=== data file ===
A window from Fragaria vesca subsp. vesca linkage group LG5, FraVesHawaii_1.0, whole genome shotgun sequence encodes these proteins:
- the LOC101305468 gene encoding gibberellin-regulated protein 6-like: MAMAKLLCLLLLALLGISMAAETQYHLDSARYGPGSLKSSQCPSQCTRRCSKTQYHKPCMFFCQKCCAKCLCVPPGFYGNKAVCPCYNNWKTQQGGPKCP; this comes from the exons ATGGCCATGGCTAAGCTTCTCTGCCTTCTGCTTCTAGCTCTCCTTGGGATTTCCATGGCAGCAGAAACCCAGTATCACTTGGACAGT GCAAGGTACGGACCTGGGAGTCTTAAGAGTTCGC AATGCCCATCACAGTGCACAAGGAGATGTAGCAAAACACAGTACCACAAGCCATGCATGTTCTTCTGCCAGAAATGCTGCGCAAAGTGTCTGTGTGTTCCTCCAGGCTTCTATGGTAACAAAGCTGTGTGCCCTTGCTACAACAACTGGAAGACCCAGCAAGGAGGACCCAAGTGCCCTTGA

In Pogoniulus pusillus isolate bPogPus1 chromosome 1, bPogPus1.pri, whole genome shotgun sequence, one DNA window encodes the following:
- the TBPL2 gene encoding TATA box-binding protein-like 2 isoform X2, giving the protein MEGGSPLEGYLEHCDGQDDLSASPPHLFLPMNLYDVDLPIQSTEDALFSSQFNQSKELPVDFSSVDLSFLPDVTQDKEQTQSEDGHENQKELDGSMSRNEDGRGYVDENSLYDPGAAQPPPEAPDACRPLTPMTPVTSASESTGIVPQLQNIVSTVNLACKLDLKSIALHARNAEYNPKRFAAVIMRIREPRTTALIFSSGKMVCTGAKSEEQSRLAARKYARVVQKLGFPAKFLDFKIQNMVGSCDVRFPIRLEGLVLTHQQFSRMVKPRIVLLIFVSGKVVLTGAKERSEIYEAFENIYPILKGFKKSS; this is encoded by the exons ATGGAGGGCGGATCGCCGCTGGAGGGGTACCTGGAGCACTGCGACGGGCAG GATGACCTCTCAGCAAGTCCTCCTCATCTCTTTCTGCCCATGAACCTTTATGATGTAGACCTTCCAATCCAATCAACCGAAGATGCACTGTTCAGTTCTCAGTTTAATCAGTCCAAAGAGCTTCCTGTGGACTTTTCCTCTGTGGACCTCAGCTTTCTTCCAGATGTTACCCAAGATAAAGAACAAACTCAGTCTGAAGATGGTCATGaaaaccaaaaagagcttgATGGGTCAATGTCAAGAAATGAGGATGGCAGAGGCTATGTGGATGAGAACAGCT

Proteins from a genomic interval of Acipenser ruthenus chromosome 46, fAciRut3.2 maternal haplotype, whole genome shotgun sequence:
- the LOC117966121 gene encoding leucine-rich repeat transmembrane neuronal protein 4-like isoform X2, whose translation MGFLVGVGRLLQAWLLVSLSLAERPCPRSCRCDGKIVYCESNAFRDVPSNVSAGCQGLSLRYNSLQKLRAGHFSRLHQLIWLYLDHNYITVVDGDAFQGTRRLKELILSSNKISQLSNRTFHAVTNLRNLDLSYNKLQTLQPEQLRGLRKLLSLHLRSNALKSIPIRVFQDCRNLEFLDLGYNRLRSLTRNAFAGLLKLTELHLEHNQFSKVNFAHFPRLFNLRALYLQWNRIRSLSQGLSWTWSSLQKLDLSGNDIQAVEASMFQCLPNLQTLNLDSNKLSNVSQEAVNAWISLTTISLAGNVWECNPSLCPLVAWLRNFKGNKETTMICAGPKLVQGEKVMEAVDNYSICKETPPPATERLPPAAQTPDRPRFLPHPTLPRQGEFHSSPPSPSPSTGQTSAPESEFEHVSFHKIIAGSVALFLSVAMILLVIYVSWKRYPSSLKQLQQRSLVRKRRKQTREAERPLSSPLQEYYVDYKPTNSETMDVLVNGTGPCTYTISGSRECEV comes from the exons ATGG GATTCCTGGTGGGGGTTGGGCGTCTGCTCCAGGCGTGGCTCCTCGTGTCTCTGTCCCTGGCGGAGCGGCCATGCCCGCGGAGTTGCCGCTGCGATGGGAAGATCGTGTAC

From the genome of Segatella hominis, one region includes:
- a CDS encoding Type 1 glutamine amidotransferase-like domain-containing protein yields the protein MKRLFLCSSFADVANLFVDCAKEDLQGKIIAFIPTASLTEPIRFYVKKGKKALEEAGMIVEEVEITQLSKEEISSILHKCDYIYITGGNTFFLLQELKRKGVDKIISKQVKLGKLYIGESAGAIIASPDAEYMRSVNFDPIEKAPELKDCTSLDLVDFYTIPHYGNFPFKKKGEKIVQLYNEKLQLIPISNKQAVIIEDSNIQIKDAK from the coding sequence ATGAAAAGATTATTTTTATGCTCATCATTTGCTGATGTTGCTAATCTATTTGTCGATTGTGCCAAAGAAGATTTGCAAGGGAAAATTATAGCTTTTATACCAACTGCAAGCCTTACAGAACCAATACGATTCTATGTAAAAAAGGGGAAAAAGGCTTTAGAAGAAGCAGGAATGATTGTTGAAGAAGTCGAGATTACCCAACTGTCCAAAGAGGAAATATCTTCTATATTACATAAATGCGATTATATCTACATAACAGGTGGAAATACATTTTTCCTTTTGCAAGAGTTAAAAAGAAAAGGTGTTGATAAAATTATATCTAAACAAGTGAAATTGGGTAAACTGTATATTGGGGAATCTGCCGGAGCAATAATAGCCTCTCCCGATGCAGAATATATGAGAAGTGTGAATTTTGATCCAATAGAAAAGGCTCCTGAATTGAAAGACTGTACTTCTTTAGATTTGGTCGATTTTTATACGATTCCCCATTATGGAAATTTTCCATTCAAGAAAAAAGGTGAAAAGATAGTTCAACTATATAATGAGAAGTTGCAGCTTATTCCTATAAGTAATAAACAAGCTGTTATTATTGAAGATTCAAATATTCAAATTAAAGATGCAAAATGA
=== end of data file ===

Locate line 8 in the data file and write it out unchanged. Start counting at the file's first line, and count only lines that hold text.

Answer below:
- a CDS encoding Type 1 glutamine amidotransferase-like domain-containing protein yields the protein MKRLFLCSSFADVANLFVDCAKEDLQGKIIAFIPTASLTEPIRFYVKKGKKALEEAGMIVEEVEITQLSKEEISSILHKCDYIYITGGNTFFLLQELKRKGVDKIISKQVKLGKLYIGESAGAIIASPDAEYMRSVNFDPIEKAPELKDCTSLDLVDFYTIPHYGNFPFKKKGEKIVQLYNEKLQLIPISNKQAVIIEDSNIQIKDAK from the coding sequence ATGAAAAGATTATTTTTATGCTCATCATTTGCTGATGTTGCTAATCTATTTGTCGATTGTGCCAAAGAAGATTTGCAAGGGAAAATTATAGCTTTTATACCAACTGCAAGCCTTACAGAACCAATACGATTCTATGTAAAAAAGGGGAAAAAGGCTTTAGAAGAAGCAGGAATGATTGTTGAAGAAGTCGAGATTACCCAACTGTCCAAAGAGGAAATATCTTCTATATTACATAAATGCGATTATATCTACATAACAGGTGGAAATACATTTTTCCTTTTGCAAGAGTTAAAAAGAAAAGGTGTTGATAAAATTATATCTAAACAAGTGAAATTGGGTAAACTGTATATTGGGGAATCTGCCGGAGCAATAATAGCCTCTCCCGATGCAGAATATATGAGAAGTGTGAATTTTGATCCAATAGAAAAGGCTCCTGAATTGAAAGACTGTACTTCTTTAGATTTGGTCGATTTTTATACGATTCCCCATTATGGAAATTTTCCATTCAAGAAAAAAGGTGAAAAGATAGTTCAACTATATAATGAGAAGTTGCAGCTTATTCCTATAAGTAATAAACAAGCTGTTATTATTGAAGATTCAAATATTCAAATTAAAGATGCAAAATGA